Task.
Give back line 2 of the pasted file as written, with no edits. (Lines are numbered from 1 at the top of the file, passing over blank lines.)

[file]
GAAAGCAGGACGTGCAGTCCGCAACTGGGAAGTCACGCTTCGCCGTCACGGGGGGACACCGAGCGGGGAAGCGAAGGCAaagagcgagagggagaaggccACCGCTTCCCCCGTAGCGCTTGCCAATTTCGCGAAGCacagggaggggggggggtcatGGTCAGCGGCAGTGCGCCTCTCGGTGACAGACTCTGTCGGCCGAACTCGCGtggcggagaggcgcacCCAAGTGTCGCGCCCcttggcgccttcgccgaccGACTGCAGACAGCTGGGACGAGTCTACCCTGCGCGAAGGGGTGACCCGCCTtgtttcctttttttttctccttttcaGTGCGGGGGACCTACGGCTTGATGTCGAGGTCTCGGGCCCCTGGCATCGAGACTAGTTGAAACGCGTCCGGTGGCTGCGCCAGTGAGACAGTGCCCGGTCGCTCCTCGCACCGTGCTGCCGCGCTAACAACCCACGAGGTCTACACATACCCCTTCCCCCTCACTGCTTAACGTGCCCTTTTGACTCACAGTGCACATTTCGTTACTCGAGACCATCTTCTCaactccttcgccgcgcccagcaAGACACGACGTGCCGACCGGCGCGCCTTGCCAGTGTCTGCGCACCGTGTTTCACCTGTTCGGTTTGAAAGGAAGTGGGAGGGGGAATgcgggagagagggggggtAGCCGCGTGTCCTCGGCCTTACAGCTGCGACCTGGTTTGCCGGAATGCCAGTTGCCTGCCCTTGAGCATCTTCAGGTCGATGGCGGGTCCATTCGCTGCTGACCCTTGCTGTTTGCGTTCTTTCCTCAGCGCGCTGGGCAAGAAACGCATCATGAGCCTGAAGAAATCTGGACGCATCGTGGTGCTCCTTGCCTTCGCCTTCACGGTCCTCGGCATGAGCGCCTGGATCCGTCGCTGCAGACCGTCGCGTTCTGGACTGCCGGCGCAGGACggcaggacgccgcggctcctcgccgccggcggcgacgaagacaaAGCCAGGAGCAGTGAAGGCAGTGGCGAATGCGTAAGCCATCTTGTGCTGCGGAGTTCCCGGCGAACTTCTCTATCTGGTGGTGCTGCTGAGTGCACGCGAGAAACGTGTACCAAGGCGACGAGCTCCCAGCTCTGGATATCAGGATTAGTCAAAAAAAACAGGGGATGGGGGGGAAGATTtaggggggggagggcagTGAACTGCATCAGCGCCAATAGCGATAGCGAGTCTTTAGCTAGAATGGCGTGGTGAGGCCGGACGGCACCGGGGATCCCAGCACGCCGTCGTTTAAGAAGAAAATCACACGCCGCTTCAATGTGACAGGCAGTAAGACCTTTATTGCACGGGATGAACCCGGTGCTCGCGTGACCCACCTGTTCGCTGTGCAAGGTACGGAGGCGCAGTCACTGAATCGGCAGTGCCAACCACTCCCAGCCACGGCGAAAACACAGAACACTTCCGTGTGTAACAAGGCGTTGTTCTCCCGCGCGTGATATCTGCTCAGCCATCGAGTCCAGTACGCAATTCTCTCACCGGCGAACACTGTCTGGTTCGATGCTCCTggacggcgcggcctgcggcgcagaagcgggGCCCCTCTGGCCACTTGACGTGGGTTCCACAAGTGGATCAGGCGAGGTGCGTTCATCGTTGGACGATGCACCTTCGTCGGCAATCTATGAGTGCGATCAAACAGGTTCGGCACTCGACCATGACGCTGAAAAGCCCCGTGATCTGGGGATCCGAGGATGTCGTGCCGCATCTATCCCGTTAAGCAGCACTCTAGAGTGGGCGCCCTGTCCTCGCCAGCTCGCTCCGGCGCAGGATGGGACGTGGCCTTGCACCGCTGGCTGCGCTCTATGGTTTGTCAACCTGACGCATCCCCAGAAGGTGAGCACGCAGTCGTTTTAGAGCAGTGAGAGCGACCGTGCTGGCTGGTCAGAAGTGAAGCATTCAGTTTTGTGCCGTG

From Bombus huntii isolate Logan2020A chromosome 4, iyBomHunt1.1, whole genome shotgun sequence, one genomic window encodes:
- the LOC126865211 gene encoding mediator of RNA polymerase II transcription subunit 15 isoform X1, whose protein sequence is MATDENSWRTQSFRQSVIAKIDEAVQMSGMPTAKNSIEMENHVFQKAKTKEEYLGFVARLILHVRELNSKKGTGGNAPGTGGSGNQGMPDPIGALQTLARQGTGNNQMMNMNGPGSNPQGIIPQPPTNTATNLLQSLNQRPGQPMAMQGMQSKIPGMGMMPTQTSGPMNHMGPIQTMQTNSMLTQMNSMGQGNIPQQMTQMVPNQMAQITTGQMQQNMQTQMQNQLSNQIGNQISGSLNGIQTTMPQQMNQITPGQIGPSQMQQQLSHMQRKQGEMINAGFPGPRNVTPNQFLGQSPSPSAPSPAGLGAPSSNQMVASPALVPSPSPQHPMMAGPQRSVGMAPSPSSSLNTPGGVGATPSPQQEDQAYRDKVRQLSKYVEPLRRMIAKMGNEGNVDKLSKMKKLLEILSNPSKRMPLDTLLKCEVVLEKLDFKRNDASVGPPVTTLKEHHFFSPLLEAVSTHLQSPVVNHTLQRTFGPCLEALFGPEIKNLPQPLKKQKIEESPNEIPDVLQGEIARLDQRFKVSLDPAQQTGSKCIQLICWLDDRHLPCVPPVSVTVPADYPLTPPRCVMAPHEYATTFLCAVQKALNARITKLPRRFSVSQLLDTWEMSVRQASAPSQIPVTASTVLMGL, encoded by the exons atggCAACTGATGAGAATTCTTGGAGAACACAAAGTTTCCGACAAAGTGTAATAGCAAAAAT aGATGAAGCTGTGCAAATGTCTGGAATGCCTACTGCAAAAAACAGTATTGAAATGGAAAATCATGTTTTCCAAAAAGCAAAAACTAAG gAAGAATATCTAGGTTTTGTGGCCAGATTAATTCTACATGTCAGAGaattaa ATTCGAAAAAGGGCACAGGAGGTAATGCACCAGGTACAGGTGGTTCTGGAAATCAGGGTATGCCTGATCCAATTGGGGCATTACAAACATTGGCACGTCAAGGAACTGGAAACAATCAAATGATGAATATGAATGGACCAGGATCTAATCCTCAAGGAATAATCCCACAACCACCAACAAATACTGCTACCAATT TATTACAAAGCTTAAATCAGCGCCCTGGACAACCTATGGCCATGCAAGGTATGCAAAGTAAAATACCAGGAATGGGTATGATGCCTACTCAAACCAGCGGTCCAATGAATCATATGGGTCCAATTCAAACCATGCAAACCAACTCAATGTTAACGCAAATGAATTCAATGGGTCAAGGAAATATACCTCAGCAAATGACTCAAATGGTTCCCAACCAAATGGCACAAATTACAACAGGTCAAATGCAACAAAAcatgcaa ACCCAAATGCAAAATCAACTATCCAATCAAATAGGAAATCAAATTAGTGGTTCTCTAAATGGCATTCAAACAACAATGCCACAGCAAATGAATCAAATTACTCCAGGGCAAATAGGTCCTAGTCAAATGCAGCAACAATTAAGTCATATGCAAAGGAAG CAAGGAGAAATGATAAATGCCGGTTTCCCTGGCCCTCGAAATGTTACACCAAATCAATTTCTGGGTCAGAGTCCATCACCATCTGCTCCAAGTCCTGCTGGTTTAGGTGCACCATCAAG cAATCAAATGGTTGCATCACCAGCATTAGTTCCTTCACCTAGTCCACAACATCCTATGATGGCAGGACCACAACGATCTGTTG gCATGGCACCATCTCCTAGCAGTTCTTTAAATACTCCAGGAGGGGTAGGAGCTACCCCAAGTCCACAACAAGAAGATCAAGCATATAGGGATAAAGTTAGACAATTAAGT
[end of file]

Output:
From Bombus huntii isolate Logan2020A chromosome 4, iyBomHunt1.1, whole genome shotgun sequence, one genomic window encodes: